Model wood doll representing the human body
Photo by Kira auf der Heide on Unsplash

Societal Value of the Body

Society simultaneously over-values and under-values human bodies. The media conditions us to be hyper aware of how we present our bodies – that we must obsess over making every part perfect, even providing blueprints for ideal body types.  Sure, more diverse body types are being accepted, but there is still an overwhelming expectation for bodies to be in very specific, ideal conditions. Conversely, we are also conditioned to accept that our bodies are merely vessels meant for others’ pleasure.  Our bodies must look good to others to be valued.

Our Bodies, Our Selves

I love flowers and find immense value in their beauty and the joy they give me. I patiently spend time to find the perfect bouquet and immediately take care of everything they need, even meticulously finding the perfect way to arrange them. Taking the time to research each flower, arrange them perfectly, bask in their beauty, and carefully and intentionally care for them helps me value them even more.  I often wonder how we can learn to value ourselves beyond just what our bodies look like, as much as I value a simple bouquet of flowers.

The Answer – Body Literacy

Body literacy is a part of valuing who you wholly are.  It is an awakening to your body being intricately intertwined with your mind and spirit. It is observing, learning about, and understanding your body. Body literacy is realizing and believing in the permanent dignity you hold simply for being human.

Why Does Body Literacy Matter?

What we do to and with our bodies affects our mind and spirit too.  Taking intentional time to observe, learn about, respect, and care for your body is paramount to your overall health.  No one else can care better for you than you because no one else knows you like you know yourself.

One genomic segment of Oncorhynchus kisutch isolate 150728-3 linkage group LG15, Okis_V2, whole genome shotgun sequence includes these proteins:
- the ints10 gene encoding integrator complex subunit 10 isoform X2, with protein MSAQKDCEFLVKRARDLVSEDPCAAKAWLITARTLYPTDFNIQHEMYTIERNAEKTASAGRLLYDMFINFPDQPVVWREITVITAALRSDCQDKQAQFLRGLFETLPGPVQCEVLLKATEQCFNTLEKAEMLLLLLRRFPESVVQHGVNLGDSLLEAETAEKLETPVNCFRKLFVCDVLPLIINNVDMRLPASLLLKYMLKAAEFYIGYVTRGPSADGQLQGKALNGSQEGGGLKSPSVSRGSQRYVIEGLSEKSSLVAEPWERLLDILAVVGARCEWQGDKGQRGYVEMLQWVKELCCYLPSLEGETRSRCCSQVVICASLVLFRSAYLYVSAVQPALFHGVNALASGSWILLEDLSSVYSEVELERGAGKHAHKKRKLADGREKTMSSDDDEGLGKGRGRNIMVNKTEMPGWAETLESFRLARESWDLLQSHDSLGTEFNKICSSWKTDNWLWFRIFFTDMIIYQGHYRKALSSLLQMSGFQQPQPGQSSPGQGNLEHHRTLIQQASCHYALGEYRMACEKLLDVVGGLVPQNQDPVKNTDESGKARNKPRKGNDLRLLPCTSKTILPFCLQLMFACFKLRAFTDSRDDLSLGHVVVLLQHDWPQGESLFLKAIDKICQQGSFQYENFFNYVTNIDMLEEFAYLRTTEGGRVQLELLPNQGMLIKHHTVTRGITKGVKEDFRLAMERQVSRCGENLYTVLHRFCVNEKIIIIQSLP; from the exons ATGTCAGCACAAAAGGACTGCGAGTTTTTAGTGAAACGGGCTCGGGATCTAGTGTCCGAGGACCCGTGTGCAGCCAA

How Does Body Literacy Help?

Being body literate will empower you to value your unique body, know what it needs, and to fulfill those needs in healthy ways.  Being body literate will help you step outside societal body-image pressure and help you appreciate yourself and all your splendid uniqueness and dignity.  Below are some questions to start your journey to body literacy.  Take time to think through them.  

The Pregnancy Resource Center has a program to delve deeper into body literacy details.  To learn more about the Emotional, Sexual, and Physical (ESP) Health Program, contact us today!

Questions to consider:

  • How much do you know about how your body works, especially fertility and sexuality? Take this quiz to find out. 
  • What are five things you appreciate about your body (beyond how it looks or fits into society’s blueprint)?  
  • How is your body connected to your mind and spirit?
  • Is there a habit in your life that doesn’t reflect how you value your body?
  • What ways can you learn more about your body to increase body literacy? Learn why the menstrual cycle is often called the “fifth vital sign” by clicking here.

Amanda Dick is a senior at Ohio University studying music therapy